Hong Kong’s economy is currently seeing a steady rebound following the global slowdown of 2001 and the outbreak of Severe Acute Respiratory Syndrome (SARS) in Spring 2003. Tourism and trade are the key drivers of growth, with visitor arrivals (most of whom come from Mainland China) up 127% (year-on-year) and visible exports 18.2% in June 2004. The economy registered strong growth of 8.1% in 2004, well above trend. The government estimates growth in 2005 to be between 4.5 and 5.5%, with medium term trend growth around 4%. The economic assistance received from Beijing has helped fuel the recovery. Much progress has been made in developing closer economic ties.
Hong Kong is a major international financial centre. Financial activity is facilitated by its low taxes and simplified tax system, sophisticated banking system, the availability of secretarial services and shell company formation agents, and the absence of currency and exchange controls.
There is no distinction made in Hong Kong between onshore and offshore entities, including banks, and no differential treatment is provided for non-residents, including on taxes, exchange controls, or disclosure of information regarding the beneficial owner of accounts or other legal entities. Hong Kong’s financial regulatory regimes are applicable to residents and non-residents alike. The Hong Kong Monetary Authority (HKMA) regulates banks. The Insurance Authority and the Securities and Futures Commission regulate insurance and securities firms, respectively. All three impose licensing requirements and screen business applicants.
In Hong Kong, it is not uncommon to use solicitors and accountants, acting as company formation agents, to set up shell or nominee entities to conceal ownership of accounts and assets. Hong Kong is a global leader in registering international business companies (IBCs), with nearly 500,000 registered in 2002. Many of the IBCs created in Hong Kong are owned by other IBCs registered in the British Virgin Islands. Many of the IBCs are established with nominee directors. The concealment of the ownership of accounts and assets is ideal for the laundering of funds. Additionally, some banks permit the shell companies to open bank accounts based only on the vouching of the company formation agent.
The open nature of Hong Kong’s financial system has long made it the primary conduit for funds being transferred out of China, which maintains a closed capital account. Hong Kong’s role has been evolving as China’s financial system gradually opens. In February 2004, Hong Kong banks began to offer Chinese currency- (renminbi or RMB) based, deposit, exchange, and remittance services. Later in the year, Hong Kong banks began to issue RMB-based credit cards, which could be used both in mainland China and in Hong Kong shops that had signed up to the Chinese payments system. This change brought many financial transactions related to China out of the money-transfer industry and into the more highly regulated banking industry, which is better equipped to guard against money laundering.In 2003, Hong Kong took part in the International Monetary Fund’s Financial Sector Assessment Program (FSAP), which aims to strengthen the financial stability of a jurisdiction by identifying the strengths and weaknesses of its financial system and assessing compliance with key international standards. As part of the FSAP, a team of IMF and World Bank-sponsored legal and financial experts assessed the effectiveness of Hong Kong’s anti-money laundering regime against the FATF 40 Recommendations and the FATF Special Nine Recommendations on Terrorist Financing. The team described Hong Kong’s anti-money laundering measures as "resilient, sound, and overseen by a comprehensive supervisory framework."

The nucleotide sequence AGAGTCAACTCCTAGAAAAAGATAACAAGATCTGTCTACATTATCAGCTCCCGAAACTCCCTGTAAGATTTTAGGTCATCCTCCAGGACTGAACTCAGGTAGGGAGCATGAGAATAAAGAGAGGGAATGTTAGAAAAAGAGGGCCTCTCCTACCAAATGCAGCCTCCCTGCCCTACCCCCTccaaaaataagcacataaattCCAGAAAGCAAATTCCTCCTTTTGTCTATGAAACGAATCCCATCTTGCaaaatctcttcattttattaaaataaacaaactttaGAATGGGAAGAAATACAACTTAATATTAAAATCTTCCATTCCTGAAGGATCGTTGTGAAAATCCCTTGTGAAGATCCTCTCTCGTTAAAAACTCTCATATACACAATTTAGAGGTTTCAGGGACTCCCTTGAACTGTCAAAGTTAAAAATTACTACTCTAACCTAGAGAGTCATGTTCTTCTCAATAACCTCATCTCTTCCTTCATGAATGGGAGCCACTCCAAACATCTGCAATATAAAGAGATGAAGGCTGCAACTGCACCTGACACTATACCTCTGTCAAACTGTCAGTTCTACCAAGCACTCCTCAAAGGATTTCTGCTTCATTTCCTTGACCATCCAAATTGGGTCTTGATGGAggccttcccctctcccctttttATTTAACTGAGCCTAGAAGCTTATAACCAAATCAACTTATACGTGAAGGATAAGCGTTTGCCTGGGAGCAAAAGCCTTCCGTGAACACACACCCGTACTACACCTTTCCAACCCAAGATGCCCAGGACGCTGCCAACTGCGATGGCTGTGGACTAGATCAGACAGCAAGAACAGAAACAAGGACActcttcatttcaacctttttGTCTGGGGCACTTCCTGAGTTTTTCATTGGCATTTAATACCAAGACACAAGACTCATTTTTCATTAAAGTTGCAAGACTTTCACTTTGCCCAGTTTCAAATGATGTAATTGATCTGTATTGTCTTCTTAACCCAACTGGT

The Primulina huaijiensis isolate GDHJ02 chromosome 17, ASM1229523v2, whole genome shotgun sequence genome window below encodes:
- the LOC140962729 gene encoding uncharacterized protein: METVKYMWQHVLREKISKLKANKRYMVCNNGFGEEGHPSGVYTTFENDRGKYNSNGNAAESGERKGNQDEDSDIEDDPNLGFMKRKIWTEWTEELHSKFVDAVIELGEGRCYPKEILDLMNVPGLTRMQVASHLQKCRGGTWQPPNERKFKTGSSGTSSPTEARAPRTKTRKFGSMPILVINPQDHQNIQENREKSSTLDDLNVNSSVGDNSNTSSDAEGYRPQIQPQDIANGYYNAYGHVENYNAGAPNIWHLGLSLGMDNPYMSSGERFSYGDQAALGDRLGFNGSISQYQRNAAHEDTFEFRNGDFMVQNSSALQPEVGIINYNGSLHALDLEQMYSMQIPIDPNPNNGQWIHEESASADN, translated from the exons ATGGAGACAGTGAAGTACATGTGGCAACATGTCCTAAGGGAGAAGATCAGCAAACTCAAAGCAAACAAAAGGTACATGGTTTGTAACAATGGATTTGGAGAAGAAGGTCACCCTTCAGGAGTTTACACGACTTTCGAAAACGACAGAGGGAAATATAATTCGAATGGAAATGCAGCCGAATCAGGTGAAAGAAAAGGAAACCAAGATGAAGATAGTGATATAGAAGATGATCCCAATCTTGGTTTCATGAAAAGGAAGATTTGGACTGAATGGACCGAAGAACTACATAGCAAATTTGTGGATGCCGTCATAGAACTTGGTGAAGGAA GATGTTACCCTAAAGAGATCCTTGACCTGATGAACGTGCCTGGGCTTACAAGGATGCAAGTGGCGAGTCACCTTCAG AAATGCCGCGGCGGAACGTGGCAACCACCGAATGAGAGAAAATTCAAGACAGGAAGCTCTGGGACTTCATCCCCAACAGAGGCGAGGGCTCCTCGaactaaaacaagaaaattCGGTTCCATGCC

The People’s Republic of China represents Hong Kong on defence and foreign policy matters. Hong Kong is an independent customs territory and economic entity separate from the rest of China and is able to enter into international agreements on its own behalf in commercial and economic matters. Hong Kong, independently of China, participates as a full member of numerous international economic organizations including the World Trade Organization (WTO), the Asia Pacific Economic Cooperation forum (APEC), and the Financial Action Task Force (FATF).Through the PRC, Hong Kong is subject to the 1988 UN Drug Convention. It is an active member of the FATF and Offshore Group of Banking Supervisors and also a founding member of the APG. Hong Kong’s banking supervisory framework is in line with the requirements of the Basel Committee on Banking Supervision’s "Core Principles for Effective Banking Supervision." Hong Kong’s Joint Financial Intelligence Unit (JFIU) is a member of the Egmont Group and is able to share information with its international counterparts. Hong Kong cooperates closely with foreign jurisdictions in combating money laundering.